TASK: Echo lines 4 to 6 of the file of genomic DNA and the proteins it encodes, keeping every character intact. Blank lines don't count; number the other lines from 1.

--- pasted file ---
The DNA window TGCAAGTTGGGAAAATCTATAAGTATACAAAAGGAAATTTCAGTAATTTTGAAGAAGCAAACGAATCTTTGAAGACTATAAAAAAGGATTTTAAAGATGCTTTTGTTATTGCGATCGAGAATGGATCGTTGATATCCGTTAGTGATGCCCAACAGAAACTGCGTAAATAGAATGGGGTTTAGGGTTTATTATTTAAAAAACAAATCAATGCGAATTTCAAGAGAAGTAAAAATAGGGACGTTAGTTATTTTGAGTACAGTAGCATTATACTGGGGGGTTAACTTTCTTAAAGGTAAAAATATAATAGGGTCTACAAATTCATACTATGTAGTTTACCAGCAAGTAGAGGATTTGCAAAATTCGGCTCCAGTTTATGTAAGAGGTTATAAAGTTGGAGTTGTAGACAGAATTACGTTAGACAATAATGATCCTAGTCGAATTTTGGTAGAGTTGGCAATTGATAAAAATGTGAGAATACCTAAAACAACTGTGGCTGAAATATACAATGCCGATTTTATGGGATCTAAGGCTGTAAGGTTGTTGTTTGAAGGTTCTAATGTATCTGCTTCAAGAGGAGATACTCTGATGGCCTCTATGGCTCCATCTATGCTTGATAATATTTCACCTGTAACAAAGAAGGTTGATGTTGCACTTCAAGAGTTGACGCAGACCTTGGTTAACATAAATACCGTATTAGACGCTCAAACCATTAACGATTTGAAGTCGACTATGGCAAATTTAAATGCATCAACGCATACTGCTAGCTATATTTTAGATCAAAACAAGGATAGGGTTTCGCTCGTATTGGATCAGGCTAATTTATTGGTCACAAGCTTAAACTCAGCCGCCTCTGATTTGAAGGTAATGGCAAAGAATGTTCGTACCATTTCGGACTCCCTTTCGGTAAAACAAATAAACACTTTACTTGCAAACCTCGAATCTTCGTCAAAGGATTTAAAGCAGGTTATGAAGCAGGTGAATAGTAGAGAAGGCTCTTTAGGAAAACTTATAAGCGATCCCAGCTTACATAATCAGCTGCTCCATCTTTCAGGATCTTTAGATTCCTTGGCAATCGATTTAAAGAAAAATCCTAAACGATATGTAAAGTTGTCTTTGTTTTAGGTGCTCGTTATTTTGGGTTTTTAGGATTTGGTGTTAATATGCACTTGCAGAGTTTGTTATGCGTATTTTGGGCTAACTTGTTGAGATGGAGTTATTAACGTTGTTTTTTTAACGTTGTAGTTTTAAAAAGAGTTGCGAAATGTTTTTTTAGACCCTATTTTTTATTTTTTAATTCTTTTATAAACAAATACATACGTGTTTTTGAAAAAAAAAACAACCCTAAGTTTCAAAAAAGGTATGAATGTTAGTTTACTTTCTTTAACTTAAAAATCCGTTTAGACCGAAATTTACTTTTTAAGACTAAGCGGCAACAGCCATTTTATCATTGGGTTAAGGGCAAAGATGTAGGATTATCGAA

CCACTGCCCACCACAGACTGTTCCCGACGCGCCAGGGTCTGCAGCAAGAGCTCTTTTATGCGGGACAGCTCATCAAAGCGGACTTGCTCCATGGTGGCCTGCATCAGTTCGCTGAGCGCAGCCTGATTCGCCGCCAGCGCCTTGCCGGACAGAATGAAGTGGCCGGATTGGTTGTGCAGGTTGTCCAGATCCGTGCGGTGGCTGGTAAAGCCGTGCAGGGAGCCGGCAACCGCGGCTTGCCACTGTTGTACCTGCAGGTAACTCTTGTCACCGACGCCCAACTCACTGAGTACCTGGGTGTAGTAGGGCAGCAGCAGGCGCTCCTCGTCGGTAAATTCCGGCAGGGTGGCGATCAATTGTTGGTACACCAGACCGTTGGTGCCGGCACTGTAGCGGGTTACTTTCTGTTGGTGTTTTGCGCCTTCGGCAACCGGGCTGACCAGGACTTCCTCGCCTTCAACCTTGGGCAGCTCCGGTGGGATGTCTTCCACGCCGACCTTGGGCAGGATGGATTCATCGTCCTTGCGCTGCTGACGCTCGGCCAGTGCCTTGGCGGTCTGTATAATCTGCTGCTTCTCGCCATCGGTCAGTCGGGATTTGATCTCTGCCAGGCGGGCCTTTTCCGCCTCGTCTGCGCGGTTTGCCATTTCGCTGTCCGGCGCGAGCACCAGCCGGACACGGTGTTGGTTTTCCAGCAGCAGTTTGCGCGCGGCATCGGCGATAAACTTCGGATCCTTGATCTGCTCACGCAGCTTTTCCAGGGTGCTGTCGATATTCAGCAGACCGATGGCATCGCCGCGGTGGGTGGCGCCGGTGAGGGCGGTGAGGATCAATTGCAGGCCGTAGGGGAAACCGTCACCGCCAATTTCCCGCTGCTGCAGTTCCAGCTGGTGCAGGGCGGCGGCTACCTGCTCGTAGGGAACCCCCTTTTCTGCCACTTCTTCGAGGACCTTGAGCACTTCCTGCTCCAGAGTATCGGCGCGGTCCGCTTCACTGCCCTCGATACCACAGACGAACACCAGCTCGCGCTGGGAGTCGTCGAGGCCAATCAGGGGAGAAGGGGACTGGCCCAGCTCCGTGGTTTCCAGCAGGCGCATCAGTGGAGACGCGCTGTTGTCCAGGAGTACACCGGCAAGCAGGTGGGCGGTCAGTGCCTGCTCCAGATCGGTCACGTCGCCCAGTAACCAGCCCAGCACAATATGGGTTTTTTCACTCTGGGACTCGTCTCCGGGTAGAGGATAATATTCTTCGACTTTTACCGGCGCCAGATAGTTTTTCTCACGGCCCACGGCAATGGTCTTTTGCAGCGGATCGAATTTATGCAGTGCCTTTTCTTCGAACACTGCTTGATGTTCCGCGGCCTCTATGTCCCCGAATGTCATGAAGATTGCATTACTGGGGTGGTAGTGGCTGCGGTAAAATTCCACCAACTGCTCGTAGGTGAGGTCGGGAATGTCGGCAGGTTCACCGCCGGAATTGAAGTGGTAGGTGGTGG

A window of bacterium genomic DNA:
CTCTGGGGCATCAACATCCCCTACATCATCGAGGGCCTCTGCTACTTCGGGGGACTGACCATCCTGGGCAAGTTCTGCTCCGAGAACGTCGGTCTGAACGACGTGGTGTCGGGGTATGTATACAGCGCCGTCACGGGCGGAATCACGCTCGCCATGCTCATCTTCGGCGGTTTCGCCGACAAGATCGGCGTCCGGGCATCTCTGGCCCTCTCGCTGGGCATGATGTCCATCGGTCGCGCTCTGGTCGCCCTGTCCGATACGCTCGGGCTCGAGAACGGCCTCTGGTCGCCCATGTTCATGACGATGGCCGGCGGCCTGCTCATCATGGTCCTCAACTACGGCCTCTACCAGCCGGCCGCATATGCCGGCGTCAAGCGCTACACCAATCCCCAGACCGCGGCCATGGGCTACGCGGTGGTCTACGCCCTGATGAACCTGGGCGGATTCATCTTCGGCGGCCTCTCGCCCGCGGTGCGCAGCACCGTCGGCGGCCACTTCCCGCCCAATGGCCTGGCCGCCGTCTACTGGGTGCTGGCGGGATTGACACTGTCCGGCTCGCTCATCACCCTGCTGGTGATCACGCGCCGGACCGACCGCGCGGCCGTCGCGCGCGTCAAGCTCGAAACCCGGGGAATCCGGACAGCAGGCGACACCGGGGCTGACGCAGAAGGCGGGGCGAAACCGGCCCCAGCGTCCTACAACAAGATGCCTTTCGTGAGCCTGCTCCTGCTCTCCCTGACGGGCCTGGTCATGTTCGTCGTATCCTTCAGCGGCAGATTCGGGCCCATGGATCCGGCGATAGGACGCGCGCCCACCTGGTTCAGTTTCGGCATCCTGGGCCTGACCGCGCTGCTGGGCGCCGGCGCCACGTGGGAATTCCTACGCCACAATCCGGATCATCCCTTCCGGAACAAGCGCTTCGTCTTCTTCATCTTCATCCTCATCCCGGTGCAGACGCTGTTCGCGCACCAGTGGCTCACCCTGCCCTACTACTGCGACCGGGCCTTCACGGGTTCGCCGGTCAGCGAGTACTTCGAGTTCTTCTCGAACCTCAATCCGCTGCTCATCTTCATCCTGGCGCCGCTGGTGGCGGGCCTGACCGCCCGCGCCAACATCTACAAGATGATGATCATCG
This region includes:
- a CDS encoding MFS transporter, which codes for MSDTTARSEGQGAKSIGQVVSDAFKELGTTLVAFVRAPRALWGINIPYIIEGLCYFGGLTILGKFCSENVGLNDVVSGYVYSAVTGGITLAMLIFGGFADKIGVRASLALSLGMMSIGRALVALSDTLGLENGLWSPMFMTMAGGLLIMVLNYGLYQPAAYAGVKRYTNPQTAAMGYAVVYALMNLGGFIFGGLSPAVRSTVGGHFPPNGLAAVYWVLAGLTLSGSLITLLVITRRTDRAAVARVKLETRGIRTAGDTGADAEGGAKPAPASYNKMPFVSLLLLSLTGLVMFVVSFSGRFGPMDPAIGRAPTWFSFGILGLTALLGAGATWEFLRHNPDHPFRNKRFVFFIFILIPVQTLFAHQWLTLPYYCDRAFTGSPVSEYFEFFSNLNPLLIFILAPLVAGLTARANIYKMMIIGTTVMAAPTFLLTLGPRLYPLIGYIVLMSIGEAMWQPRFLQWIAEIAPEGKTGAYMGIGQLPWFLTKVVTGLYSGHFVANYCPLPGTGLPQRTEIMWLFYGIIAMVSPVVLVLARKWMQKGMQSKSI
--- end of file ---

CTCTGGGGCATCAACATCCCCTACATCATCGAGGGCCTCTGCTACTTCGGGGGACTGACCATCCTGGGCAAGTTCTGCTCCGAGAACGTCGGTCTGAACGACGTGGTGTCGGGGTATGTATACAGCGCCGTCACGGGCGGAATCACGCTCGCCATGCTCATCTTCGGCGGTTTCGCCGACAAGATCGGCGTCCGGGCATCTCTGGCCCTCTCGCTGGGCATGATGTCCATCGGTCGCGCTCTGGTCGCCCTGTCCGATACGCTCGGGCTCGAGAACGGCCTCTGGTCGCCCATGTTCATGACGATGGCCGGCGGCCTGCTCATCATGGTCCTCAACTACGGCCTCTACCAGCCGGCCGCATATGCCGGCGTCAAGCGCTACACCAATCCCCAGACCGCGGCCATGGGCTACGCGGTGGTCTACGCCCTGATGAACCTGGGCGGATTCATCTTCGGCGGCCTCTCGCCCGCGGTGCGCAGCACCGTCGGCGGCCACTTCCCGCCCAATGGCCTGGCCGCCGTCTACTGGGTGCTGGCGGGATTGACACTGTCCGGCTCGCTCATCACCCTGCTGGTGATCACGCGCCGGACCGACCGCGCGGCCGTCGCGCGCGTCAAGCTCGAAACCCGGGGAATCCGGACAGCAGGCGACACCGGGGCTGACGCAGAAGGCGGGGCGAAACCGGCCCCAGCGTCCTACAACAAGATGCCTTTCGTGAGCCTGCTCCTGCTCTCCCTGACGGGCCTGGTCATGTTCGTCGTATCCTTCAGCGGCAGATTCGGGCCCATGGATCCGGCGATAGGACGCGCGCCCACCTGGTTCAGTTTCGGCATCCTGGGCCTGACCGCGCTGCTGGGCGCCGGCGCCACGTGGGAATTCCTACGCCACAATCCGGATCATCCCTTCCGGAACAAGCGCTTCGTCTTCTTCATCTTCATCCTCATCCCGGTGCAGACGCTGTTCGCGCACCAGTGGCTCACCCTGCCCTACTACTGCGACCGGGCCTTCACGGGTTCGCCGGTCAGCGAGTACTTCGAGTTCTTCTCGAACCTCAATCCGCTGCTCATCTTCATCCTGGCGCCGCTGGTGGCGGGCCTGACCGCCCGCGCCAACATCTACAAGATGATGATCATCG
This region includes:
- a CDS encoding MFS transporter, which codes for MSDTTARSEGQGAKSIGQVVSDAFKELGTTLVAFVRAPRALWGINIPYIIEGLCYFGGLTILGKFCSENVGLNDVVSGYVYSAVTGGITLAMLIFGGFADKIGVRASLALSLGMMSIGRALVALSDTLGLENGLWSPMFMTMAGGLLIMVLNYGLYQPAAYAGVKRYTNPQTAAMGYAVVYALMNLGGFIFGGLSPAVRSTVGGHFPPNGLAAVYWVLAGLTLSGSLITLLVITRRTDRAAVARVKLETRGIRTAGDTGADAEGGAKPAPASYNKMPFVSLLLLSLTGLVMFVVSFSGRFGPMDPAIGRAPTWFSFGILGLTALLGAGATWEFLRHNPDHPFRNKRFVFFIFILIPVQTLFAHQWLTLPYYCDRAFTGSPVSEYFEFFSNLNPLLIFILAPLVAGLTARANIYKMMIIGTTVMAAPTFLLTLGPRLYPLIGYIVLMSIGEAMWQPRFLQWIAEIAPEGKTGAYMGIGQLPWFLTKVVTGLYSGHFVANYCPLPGTGLPQRTEIMWLFYGIIAMVSPVVLVLARKWMQKGMQSKSI